Presentation Title

Irene Adler, the Atypical Criminal; Female Victorian Criminals

Advisor Information

Tanushree Ghosh

Location

UNO Criss Library, Room 112

Presentation Type

Oral Presentation

Start Date

6-3-2015 11:15 AM

End Date

6-3-2015 11:30 AM

Abstract

From the start of the Victorian era circa 1837, women have contested the roles in which society had placed upon them. Through the medium of paintings, literature, illustrations, and the new technology of photography, women were subjects of opposing ideologies on gender roles as societal representation. To describe the ideal, normative Victorian woman, painters put their subjects in domestic settings. Women were visually seen in the home because painters placed them there. The ideal Victorian woman was defined as a fragile, unitelligent individual. Men took control of discussions involving politics, economy, and law. This became paradoxical since Queen Victoria took control of the throne and all women and men became her subjects. There were exceptions within the category of the “normative woman” that included certain tropes and analyzations of: the English working class, the “fallen” woman in society, and, the later idea, of the “New Woman”. Through these tropes and standards, the foreign woman becomes the opposite of the non- threatening English ideal and morals. These stereotypes trickled down into the discussion of female criminals and the traits of their features. In this paper, I will analyze the visual culture of Victorian femininity juxtaposed with foreign female criminal stereotypes; in order argue that Arthur Conan Doyle challenges these concepts through his character Irene Adler.

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Mar 6th, 11:15 AM Mar 6th, 11:30 AM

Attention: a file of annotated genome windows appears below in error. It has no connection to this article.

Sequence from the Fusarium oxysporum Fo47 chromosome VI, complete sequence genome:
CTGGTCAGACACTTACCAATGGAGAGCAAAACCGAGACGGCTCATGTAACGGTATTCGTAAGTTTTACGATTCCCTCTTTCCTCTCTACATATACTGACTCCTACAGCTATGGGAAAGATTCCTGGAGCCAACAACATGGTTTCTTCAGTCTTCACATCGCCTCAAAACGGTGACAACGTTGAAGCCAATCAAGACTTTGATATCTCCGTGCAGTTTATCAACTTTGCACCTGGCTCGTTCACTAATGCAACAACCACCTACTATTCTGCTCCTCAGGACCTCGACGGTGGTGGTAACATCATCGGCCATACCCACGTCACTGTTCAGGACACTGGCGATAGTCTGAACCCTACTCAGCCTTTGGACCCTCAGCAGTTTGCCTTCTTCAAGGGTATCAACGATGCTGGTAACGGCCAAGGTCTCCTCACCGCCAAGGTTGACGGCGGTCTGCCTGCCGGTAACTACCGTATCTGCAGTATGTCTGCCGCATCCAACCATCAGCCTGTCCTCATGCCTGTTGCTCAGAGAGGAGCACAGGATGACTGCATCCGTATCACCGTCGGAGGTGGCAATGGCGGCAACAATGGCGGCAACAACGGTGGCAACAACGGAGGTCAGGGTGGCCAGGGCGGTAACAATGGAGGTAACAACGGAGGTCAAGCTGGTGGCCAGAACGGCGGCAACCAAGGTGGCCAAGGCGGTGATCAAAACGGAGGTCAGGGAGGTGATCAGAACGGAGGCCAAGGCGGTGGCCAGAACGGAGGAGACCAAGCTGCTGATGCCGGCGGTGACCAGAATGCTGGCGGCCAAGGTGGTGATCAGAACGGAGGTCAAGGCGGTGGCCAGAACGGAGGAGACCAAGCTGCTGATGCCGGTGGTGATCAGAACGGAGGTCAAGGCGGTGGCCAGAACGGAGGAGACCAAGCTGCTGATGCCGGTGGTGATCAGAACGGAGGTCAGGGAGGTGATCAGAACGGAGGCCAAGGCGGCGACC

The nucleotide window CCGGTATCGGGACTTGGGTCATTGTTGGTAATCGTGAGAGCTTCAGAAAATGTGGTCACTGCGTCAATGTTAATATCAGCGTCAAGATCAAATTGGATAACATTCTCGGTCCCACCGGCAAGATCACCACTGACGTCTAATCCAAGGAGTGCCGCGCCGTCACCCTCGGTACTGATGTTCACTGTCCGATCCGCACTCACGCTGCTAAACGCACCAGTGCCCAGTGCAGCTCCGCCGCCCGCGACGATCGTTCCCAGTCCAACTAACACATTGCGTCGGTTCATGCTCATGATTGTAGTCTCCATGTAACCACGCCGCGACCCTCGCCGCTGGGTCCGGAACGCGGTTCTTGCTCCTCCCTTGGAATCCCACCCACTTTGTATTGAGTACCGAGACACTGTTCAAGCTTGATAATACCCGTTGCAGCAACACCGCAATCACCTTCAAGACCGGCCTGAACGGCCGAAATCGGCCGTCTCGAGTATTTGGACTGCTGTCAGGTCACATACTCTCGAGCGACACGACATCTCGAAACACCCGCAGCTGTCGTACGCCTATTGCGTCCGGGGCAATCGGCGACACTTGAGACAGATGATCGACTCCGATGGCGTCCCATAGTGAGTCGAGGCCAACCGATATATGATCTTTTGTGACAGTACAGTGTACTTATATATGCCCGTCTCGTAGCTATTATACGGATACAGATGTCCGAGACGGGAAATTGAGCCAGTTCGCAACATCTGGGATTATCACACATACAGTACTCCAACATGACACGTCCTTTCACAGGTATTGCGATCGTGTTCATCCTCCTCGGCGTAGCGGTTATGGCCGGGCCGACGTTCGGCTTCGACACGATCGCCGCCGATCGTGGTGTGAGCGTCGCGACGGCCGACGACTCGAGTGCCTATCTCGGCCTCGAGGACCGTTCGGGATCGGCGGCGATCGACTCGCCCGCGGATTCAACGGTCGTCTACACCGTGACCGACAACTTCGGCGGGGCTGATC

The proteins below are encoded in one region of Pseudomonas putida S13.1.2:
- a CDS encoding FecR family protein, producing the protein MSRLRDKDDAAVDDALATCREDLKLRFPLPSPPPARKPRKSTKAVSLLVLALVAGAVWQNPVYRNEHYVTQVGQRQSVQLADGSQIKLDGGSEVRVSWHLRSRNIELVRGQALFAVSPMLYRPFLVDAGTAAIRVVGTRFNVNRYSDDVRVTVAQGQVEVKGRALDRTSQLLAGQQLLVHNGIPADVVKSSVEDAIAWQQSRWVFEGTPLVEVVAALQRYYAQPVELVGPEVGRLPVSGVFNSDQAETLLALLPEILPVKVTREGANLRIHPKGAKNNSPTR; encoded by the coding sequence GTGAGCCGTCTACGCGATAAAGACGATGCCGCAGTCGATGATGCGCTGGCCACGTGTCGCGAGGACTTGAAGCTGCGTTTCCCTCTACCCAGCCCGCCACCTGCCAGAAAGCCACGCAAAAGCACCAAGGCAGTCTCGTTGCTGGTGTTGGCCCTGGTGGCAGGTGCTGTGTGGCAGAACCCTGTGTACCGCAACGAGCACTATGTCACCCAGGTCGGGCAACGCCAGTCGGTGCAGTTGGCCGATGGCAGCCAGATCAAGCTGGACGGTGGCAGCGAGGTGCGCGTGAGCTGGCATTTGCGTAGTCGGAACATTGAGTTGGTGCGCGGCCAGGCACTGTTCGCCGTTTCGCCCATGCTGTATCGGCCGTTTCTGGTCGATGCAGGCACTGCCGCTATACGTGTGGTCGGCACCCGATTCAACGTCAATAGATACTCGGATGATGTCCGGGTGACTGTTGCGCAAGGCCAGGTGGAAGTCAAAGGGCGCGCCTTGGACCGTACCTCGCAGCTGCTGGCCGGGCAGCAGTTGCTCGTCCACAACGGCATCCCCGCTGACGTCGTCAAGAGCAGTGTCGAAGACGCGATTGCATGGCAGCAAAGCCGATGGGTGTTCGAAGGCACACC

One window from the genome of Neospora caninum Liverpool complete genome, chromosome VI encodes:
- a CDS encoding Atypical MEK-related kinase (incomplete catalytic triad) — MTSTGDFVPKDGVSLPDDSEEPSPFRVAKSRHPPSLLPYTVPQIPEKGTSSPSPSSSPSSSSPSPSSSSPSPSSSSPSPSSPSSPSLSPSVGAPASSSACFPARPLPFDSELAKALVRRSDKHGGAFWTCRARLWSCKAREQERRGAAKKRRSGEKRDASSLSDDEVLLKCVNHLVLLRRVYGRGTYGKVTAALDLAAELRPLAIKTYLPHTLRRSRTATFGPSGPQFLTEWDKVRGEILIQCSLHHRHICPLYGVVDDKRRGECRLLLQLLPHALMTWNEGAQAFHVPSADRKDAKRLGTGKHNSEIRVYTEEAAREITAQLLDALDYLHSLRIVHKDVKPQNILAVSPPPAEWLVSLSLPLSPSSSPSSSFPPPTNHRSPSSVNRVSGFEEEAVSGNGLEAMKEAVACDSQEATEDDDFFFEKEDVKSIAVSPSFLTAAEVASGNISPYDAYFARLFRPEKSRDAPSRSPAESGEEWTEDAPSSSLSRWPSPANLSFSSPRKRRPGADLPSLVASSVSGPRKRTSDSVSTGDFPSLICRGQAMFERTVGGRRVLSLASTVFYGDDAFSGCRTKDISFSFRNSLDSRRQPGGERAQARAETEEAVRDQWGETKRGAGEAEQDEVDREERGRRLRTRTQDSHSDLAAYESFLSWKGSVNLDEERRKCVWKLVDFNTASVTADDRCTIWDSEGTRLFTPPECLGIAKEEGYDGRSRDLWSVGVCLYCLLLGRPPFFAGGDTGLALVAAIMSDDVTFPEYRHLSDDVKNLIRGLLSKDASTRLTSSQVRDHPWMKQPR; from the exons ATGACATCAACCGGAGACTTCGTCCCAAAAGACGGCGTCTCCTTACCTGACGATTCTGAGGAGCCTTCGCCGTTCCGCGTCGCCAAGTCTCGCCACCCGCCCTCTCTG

Irene Adler, the Atypical Criminal; Female Victorian Criminals

UNO Criss Library, Room 112

From the start of the Victorian era circa 1837, women have contested the roles in which society had placed upon them. Through the medium of paintings, literature, illustrations, and the new technology of photography, women were subjects of opposing ideologies on gender roles as societal representation. To describe the ideal, normative Victorian woman, painters put their subjects in domestic settings. Women were visually seen in the home because painters placed them there. The ideal Victorian woman was defined as a fragile, unitelligent individual. Men took control of discussions involving politics, economy, and law. This became paradoxical since Queen Victoria took control of the throne and all women and men became her subjects. There were exceptions within the category of the “normative woman” that included certain tropes and analyzations of: the English working class, the “fallen” woman in society, and, the later idea, of the “New Woman”. Through these tropes and standards, the foreign woman becomes the opposite of the non- threatening English ideal and morals. These stereotypes trickled down into the discussion of female criminals and the traits of their features. In this paper, I will analyze the visual culture of Victorian femininity juxtaposed with foreign female criminal stereotypes; in order argue that Arthur Conan Doyle challenges these concepts through his character Irene Adler.